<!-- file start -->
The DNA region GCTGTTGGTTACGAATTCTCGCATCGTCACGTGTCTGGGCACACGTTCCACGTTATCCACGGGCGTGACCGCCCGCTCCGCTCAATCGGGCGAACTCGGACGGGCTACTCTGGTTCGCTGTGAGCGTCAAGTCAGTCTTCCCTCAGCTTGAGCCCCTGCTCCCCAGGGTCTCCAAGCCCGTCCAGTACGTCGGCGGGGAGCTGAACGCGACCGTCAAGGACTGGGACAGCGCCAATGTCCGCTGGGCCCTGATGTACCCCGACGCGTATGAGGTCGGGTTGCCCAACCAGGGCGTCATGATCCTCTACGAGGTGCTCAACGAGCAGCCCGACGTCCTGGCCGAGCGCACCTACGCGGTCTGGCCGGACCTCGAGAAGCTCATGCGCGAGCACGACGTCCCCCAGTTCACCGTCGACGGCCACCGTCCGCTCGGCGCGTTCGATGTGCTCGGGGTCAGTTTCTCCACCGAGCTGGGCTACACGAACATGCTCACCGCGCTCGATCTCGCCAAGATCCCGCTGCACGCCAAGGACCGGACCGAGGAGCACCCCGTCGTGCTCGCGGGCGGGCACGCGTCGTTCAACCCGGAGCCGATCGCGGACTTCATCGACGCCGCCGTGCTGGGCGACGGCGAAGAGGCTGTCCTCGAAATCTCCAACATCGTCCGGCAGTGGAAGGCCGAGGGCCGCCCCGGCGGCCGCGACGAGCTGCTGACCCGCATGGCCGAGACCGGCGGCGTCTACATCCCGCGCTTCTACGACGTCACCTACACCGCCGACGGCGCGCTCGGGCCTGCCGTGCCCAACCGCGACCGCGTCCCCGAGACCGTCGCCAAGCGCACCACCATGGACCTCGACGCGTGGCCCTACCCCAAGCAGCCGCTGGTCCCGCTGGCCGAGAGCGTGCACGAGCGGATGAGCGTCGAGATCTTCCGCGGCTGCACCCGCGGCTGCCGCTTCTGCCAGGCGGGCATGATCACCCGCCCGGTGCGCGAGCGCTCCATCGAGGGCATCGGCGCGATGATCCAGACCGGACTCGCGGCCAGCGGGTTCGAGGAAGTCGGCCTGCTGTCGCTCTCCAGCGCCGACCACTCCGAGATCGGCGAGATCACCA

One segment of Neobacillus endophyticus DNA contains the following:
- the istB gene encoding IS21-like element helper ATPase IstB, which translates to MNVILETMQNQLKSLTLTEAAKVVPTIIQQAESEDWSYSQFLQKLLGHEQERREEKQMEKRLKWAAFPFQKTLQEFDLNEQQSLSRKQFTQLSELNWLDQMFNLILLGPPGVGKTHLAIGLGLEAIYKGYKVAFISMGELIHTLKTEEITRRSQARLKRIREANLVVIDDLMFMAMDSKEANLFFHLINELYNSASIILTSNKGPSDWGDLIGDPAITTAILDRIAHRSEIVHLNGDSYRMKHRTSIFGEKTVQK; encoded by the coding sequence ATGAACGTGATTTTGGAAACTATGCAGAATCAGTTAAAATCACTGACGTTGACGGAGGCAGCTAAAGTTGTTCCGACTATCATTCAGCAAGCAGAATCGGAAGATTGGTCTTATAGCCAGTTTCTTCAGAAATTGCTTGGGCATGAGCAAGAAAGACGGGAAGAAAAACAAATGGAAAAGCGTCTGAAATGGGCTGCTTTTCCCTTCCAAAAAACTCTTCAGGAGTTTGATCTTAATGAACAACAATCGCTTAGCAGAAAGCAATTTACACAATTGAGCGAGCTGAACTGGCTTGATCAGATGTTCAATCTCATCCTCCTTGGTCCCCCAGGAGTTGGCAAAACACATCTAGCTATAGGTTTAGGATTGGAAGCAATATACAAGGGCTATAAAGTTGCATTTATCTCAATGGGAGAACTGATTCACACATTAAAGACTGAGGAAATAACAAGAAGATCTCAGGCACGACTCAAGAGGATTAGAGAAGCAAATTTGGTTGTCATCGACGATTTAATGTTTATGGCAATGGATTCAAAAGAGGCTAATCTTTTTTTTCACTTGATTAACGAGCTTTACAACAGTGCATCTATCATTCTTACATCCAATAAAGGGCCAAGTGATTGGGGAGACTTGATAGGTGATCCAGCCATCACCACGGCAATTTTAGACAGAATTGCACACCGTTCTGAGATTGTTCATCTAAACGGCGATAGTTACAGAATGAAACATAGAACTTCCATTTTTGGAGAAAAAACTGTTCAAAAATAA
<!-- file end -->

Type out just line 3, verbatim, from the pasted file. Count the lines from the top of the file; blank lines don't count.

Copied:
- the istB gene encoding IS21-like element helper ATPase IstB, which translates to MNVILETMQNQLKSLTLTEAAKVVPTIIQQAESEDWSYSQFLQKLLGHEQERREEKQMEKRLKWAAFPFQKTLQEFDLNEQQSLSRKQFTQLSELNWLDQMFNLILLGPPGVGKTHLAIGLGLEAIYKGYKVAFISMGELIHTLKTEEITRRSQARLKRIREANLVVIDDLMFMAMDSKEANLFFHLINELYNSASIILTSNKGPSDWGDLIGDPAITTAILDRIAHRSEIVHLNGDSYRMKHRTSIFGEKTVQK; encoded by the coding sequence ATGAACGTGATTTTGGAAACTATGCAGAATCAGTTAAAATCACTGACGTTGACGGAGGCAGCTAAAGTTGTTCCGACTATCATTCAGCAAGCAGAATCGGAAGATTGGTCTTATAGCCAGTTTCTTCAGAAATTGCTTGGGCATGAGCAAGAAAGACGGGAAGAAAAACAAATGGAAAAGCGTCTGAAATGGGCTGCTTTTCCCTTCCAAAAAACTCTTCAGGAGTTTGATCTTAATGAACAACAATCGCTTAGCAGAAAGCAATTTACACAATTGAGCGAGCTGAACTGGCTTGATCAGATGTTCAATCTCATCCTCCTTGGTCCCCCAGGAGTTGGCAAAACACATCTAGCTATAGGTTTAGGATTGGAAGCAATATACAAGGGCTATAAAGTTGCATTTATCTCAATGGGAGAACTGATTCACACATTAAAGACTGAGGAAATAACAAGAAGATCTCAGGCACGACTCAAGAGGATTAGAGAAGCAAATTTGGTTGTCATCGACGATTTAATGTTTATGGCAATGGATTCAAAAGAGGCTAATCTTTTTTTTCACTTGATTAACGAGCTTTACAACAGTGCATCTATCATTCTTACATCCAATAAAGGGCCAAGTGATTGGGGAGACTTGATAGGTGATCCAGCCATCACCACGGCAATTTTAGACAGAATTGCACACCGTTCTGAGATTGTTCATCTAAACGGCGATAGTTACAGAATGAAACATAGAACTTCCATTTTTGGAGAAAAAACTGTTCAAAAATAA